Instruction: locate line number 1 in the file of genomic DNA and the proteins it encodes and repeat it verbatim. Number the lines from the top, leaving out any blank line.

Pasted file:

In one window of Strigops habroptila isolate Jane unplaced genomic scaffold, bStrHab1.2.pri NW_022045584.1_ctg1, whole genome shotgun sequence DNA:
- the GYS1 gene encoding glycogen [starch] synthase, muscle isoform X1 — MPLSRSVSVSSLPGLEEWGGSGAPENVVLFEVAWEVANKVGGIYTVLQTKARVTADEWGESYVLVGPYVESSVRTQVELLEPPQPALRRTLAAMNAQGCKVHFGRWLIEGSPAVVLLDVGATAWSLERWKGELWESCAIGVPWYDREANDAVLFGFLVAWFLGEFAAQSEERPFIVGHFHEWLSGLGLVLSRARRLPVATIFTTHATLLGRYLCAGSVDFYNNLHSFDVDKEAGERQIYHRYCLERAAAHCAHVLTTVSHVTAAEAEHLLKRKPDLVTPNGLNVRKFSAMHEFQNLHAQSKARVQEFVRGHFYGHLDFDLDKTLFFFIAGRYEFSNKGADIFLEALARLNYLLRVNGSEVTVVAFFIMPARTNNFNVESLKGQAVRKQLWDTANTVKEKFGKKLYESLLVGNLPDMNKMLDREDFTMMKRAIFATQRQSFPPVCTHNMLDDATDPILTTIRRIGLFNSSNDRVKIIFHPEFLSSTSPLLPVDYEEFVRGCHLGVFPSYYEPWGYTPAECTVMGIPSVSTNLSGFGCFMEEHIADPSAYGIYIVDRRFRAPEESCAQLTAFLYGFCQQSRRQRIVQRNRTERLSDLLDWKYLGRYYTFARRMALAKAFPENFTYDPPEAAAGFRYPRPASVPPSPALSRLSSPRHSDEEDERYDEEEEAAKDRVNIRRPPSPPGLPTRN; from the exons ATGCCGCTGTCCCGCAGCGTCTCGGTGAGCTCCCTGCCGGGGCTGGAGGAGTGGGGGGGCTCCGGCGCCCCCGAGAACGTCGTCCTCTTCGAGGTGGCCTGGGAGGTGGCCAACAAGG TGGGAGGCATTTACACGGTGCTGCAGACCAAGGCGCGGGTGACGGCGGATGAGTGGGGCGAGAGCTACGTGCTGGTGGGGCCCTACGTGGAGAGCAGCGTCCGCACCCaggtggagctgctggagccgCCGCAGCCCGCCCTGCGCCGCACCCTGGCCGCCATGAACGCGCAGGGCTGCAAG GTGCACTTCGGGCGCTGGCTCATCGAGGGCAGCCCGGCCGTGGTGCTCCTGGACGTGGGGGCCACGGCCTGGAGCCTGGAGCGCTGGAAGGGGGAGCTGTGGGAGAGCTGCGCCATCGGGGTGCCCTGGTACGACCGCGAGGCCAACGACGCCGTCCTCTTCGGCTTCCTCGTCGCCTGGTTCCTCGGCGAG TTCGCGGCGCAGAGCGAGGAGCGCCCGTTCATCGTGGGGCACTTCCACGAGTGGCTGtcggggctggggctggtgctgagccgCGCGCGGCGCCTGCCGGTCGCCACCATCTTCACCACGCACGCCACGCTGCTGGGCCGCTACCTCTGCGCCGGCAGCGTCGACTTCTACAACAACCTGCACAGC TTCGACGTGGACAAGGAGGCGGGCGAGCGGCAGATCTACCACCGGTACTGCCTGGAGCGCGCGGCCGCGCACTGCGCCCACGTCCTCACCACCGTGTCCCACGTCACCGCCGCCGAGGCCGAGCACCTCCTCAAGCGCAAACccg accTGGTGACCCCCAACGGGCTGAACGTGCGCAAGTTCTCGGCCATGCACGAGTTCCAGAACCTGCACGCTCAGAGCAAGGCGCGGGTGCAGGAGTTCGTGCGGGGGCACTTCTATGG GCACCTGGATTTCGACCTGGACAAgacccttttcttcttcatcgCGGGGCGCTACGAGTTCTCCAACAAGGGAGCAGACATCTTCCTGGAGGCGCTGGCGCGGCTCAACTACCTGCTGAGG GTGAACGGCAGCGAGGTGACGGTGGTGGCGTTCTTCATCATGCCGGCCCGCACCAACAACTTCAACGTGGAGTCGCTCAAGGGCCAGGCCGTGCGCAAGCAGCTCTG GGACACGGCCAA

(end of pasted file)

In one window of Strigops habroptila isolate Jane unplaced genomic scaffold, bStrHab1.2.pri NW_022045584.1_ctg1, whole genome shotgun sequence DNA: